Using Music to Teach English as a Foreign Language

Bahir Dar, Ethiopia

March 13, 2003

 

What a wonderful treat for Dr. Lust to work with the English teachers in Bahir Dar in Ethiopia. The group of 26 participants consisted of teachers from the private schools, from the public schools and from the university. The group met at 9:00 a.m. and worked past noon -- so much material, so little time. We were delighted to hear later in the day that some of the teachers were able to use the new materials, yet that afternoon, in their classes.

In the first four photos the participants are developing a visual to go with "Ten Red Apples" (sometimes known as "Ten Little Indians"). In the first photo they began by singing "Ten little Fingers." After some consideration of colors, items and prepositions, the activity begins.  One group constructs the mural that you see in the third and fourth photos (a countryside with a large tree, a lake and clouds in the sky). The other groups set about making ten of each item, for example, ten red apples, which you see them placing "on" the tree in the second photograph, ten blue birds, which you can see "in" the sky on the fourth photo. Also in the fourth photo, you can see the brown apples "under" the tree, the yellow flowers "beside" the lake, etc.

 
 
 
 
 
 

 

 

Because physical movement is so important in a child's learning process, this workshop included several action songs. In the following photos, the participants are enjoying a favorite American children's song, "Looby Loo." In the second photo you see them following the words of the song, "put your left hand in."

 
 

 

 

 

This set of photographs shows an activity, based on a story, which creates a large book.  As a result, all students can read the same text from the same book at the same time.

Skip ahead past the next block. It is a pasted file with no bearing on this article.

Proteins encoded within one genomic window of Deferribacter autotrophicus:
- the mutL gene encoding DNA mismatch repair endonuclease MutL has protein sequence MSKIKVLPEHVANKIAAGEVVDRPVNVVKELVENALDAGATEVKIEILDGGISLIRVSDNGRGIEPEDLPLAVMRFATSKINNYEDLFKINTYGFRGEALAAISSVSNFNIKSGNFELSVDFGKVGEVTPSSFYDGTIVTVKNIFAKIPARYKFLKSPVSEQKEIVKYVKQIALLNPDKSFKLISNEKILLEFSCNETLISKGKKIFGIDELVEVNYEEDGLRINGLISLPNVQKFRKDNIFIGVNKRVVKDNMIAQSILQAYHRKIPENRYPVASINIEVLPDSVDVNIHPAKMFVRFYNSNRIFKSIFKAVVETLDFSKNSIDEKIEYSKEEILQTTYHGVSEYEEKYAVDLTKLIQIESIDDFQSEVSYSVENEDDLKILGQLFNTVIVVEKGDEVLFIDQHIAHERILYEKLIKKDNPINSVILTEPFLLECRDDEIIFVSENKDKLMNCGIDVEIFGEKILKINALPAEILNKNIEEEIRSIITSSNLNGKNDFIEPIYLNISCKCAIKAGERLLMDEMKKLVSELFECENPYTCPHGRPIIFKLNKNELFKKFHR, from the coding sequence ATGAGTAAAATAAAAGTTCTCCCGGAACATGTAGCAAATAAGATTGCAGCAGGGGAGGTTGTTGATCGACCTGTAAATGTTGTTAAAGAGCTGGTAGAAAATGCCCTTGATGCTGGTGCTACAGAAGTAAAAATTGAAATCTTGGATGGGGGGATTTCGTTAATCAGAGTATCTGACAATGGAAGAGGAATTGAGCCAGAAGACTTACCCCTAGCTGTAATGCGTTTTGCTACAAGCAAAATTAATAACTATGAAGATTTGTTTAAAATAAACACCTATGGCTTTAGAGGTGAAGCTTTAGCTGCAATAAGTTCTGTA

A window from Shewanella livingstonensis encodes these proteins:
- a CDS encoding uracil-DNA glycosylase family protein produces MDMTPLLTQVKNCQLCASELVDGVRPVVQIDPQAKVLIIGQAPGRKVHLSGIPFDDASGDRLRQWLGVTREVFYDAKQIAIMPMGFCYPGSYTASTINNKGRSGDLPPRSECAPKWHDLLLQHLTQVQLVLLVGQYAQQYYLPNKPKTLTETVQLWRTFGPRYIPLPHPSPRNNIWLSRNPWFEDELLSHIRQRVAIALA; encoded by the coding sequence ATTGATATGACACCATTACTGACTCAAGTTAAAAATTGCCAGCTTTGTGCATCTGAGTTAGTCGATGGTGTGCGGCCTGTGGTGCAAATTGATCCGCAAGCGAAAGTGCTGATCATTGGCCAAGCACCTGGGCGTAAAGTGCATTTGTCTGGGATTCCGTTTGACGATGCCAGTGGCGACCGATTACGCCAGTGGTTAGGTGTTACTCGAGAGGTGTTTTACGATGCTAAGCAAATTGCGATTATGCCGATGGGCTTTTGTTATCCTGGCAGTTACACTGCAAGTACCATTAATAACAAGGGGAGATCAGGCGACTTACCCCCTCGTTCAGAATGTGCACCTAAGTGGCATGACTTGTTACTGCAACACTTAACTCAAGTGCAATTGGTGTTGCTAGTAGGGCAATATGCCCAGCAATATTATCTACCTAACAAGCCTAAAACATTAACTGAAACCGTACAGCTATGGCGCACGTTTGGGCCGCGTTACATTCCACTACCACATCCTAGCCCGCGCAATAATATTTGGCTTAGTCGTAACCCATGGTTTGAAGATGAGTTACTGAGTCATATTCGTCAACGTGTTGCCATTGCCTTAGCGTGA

In the first and second photos participants are planning and creating the art (illustrations of the text) that goes with the words of each verse.  In the last photograph they are showing each verse (each created by a different group) and other participants are singing along as one participant points to the text.

 

 
 
 
 
     

 

 

 "The Bear Went Over the Mountain" gives us the opportunity to focus on verbs and to engage in some good conversation in English. Participants consider different animals and how they move. In the photograph to the right, participants are singing about "the rabbit hopped into the garden" Then the question, to prompt conversation in English, is "...and when she got there, what did she see?"  

 

 
At the close of the workshop, Father Abebe, our host (standing), asked groups from different schools to get together to plan how they would take materials and ideas from the workshop to their classes in their schools.

 

Here we are!!   The whole group.  Thanks to Angela (center, on the ground, with the white scarf) who collaborated with Father Abebe to plan the logistics of this workshop.  

 

 
  
 

And one last word from me..

Thank you!

Thank you so much for having me in your city and for considering the ideas which are so important to me. Thank you for the beautiful orange scarf. It's my favorite color, and I will enjoy wearing it.

Best wishes to you always.

 

Patricia Lust
Chair and Professor of Music
Longwood University
Farmville, VA 23901   USA
plust@longwood.edu

434.495.2049

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